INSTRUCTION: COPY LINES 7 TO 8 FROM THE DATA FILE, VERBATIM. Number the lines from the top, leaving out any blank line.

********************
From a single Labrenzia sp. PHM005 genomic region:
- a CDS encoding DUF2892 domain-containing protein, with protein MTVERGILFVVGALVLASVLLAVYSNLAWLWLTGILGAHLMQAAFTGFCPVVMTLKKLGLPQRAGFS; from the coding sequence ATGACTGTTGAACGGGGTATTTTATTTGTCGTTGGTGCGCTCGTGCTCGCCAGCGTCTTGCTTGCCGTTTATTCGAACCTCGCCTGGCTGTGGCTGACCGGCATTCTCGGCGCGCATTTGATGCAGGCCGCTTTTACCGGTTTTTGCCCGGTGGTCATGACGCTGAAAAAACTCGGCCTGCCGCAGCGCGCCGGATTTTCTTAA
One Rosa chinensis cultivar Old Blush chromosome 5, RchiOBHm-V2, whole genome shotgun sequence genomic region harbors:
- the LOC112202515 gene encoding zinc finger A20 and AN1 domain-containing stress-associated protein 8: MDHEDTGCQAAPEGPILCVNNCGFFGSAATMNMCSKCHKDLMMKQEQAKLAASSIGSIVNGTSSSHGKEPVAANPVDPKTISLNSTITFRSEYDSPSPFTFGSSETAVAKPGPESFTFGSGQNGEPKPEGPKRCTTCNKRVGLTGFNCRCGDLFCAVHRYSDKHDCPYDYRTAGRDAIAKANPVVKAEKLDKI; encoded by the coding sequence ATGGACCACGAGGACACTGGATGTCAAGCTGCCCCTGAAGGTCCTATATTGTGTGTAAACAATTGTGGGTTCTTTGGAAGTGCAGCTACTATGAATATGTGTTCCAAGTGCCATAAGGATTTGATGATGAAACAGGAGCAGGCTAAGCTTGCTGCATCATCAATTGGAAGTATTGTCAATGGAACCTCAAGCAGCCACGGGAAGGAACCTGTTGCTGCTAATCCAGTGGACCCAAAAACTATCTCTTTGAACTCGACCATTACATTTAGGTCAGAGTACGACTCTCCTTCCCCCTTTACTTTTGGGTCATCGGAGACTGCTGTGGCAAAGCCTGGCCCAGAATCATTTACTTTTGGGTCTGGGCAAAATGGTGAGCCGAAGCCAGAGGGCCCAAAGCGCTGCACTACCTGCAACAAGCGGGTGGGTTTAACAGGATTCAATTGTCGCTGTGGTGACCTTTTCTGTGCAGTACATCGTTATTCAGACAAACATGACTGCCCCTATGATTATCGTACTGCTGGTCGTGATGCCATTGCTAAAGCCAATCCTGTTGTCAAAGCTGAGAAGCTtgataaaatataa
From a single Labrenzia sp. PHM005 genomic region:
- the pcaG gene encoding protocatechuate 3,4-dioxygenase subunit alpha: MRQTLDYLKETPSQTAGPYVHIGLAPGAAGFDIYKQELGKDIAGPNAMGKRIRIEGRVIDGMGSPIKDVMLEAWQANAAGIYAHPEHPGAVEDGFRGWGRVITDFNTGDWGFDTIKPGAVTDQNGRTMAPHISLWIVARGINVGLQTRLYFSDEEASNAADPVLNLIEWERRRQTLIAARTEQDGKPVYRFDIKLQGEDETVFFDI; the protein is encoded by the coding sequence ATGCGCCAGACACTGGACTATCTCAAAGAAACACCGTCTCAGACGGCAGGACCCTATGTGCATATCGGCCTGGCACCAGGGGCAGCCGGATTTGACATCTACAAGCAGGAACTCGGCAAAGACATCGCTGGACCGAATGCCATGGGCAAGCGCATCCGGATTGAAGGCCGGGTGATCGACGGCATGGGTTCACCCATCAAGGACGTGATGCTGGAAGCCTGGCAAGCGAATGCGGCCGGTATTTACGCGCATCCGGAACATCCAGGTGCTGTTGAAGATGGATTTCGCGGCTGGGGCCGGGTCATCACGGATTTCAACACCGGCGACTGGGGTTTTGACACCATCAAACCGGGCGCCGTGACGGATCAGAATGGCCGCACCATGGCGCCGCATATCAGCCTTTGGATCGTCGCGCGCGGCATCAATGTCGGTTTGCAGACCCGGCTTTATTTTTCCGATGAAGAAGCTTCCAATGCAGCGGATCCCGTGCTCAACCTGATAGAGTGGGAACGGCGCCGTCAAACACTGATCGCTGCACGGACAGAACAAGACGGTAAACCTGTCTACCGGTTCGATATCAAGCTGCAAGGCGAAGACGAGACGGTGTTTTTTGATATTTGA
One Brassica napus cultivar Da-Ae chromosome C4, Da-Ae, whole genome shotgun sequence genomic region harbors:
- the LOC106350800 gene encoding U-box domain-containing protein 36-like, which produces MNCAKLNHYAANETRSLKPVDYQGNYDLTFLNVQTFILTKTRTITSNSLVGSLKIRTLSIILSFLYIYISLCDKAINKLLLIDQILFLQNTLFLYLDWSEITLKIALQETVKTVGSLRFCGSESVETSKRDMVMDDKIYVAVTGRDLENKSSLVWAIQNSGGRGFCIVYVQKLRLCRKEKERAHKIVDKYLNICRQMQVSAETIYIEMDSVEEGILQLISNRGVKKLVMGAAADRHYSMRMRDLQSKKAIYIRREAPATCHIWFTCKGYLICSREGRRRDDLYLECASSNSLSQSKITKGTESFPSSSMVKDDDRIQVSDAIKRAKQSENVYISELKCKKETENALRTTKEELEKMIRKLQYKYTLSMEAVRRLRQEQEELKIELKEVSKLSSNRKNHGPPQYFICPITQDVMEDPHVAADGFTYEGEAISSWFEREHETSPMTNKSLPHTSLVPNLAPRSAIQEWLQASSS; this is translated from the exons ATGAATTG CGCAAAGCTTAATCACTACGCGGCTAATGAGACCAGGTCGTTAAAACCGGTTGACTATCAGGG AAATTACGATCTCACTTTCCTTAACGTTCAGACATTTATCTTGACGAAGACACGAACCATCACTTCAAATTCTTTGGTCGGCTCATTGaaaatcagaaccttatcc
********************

One Brassica napus cultivar Da-Ae chromosome C4, Da-Ae, whole genome shotgun sequence genomic region harbors:
- the LOC106350800 gene encoding U-box domain-containing protein 36-like, which produces MNCAKLNHYAANETRSLKPVDYQGNYDLTFLNVQTFILTKTRTITSNSLVGSLKIRTLSIILSFLYIYISLCDKAINKLLLIDQILFLQNTLFLYLDWSEITLKIALQETVKTVGSLRFCGSESVETSKRDMVMDDKIYVAVTGRDLENKSSLVWAIQNSGGRGFCIVYVQKLRLCRKEKERAHKIVDKYLNICRQMQVSAETIYIEMDSVEEGILQLISNRGVKKLVMGAAADRHYSMRMRDLQSKKAIYIRREAPATCHIWFTCKGYLICSREGRRRDDLYLECASSNSLSQSKITKGTESFPSSSMVKDDDRIQVSDAIKRAKQSENVYISELKCKKETENALRTTKEELEKMIRKLQYKYTLSMEAVRRLRQEQEELKIELKEVSKLSSNRKNHGPPQYFICPITQDVMEDPHVAADGFTYEGEAISSWFEREHETSPMTNKSLPHTSLVPNLAPRSAIQEWLQASSS; this is translated from the exons ATGAATTG CGCAAAGCTTAATCACTACGCGGCTAATGAGACCAGGTCGTTAAAACCGGTTGACTATCAGGG AAATTACGATCTCACTTTCCTTAACGTTCAGACATTTATCTTGACGAAGACACGAACCATCACTTCAAATTCTTTGGTCGGCTCATTGaaaatcagaaccttatcc